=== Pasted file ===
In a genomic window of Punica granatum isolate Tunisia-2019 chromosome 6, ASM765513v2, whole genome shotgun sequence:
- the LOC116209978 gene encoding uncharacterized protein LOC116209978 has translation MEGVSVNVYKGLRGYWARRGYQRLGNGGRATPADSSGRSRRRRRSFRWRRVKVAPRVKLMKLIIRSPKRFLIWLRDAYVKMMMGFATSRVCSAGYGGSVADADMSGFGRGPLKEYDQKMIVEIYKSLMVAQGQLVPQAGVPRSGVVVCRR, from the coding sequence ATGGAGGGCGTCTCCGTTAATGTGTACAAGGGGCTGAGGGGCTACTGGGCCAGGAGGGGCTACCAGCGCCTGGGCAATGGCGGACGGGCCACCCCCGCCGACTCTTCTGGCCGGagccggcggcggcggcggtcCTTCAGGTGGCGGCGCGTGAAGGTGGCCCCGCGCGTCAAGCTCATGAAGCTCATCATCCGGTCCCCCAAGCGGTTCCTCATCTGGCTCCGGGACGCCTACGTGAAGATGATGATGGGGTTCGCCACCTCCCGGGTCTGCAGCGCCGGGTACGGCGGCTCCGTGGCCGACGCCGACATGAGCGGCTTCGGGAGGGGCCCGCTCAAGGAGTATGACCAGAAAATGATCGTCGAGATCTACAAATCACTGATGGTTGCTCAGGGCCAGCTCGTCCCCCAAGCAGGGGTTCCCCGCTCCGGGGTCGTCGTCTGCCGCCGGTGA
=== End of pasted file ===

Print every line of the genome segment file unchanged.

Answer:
In a genomic window of Punica granatum isolate Tunisia-2019 chromosome 6, ASM765513v2, whole genome shotgun sequence:
- the LOC116209978 gene encoding uncharacterized protein LOC116209978 has translation MEGVSVNVYKGLRGYWARRGYQRLGNGGRATPADSSGRSRRRRRSFRWRRVKVAPRVKLMKLIIRSPKRFLIWLRDAYVKMMMGFATSRVCSAGYGGSVADADMSGFGRGPLKEYDQKMIVEIYKSLMVAQGQLVPQAGVPRSGVVVCRR, from the coding sequence ATGGAGGGCGTCTCCGTTAATGTGTACAAGGGGCTGAGGGGCTACTGGGCCAGGAGGGGCTACCAGCGCCTGGGCAATGGCGGACGGGCCACCCCCGCCGACTCTTCTGGCCGGagccggcggcggcggcggtcCTTCAGGTGGCGGCGCGTGAAGGTGGCCCCGCGCGTCAAGCTCATGAAGCTCATCATCCGGTCCCCCAAGCGGTTCCTCATCTGGCTCCGGGACGCCTACGTGAAGATGATGATGGGGTTCGCCACCTCCCGGGTCTGCAGCGCCGGGTACGGCGGCTCCGTGGCCGACGCCGACATGAGCGGCTTCGGGAGGGGCCCGCTCAAGGAGTATGACCAGAAAATGATCGTCGAGATCTACAAATCACTGATGGTTGCTCAGGGCCAGCTCGTCCCCCAAGCAGGGGTTCCCCGCTCCGGGGTCGTCGTCTGCCGCCGGTGA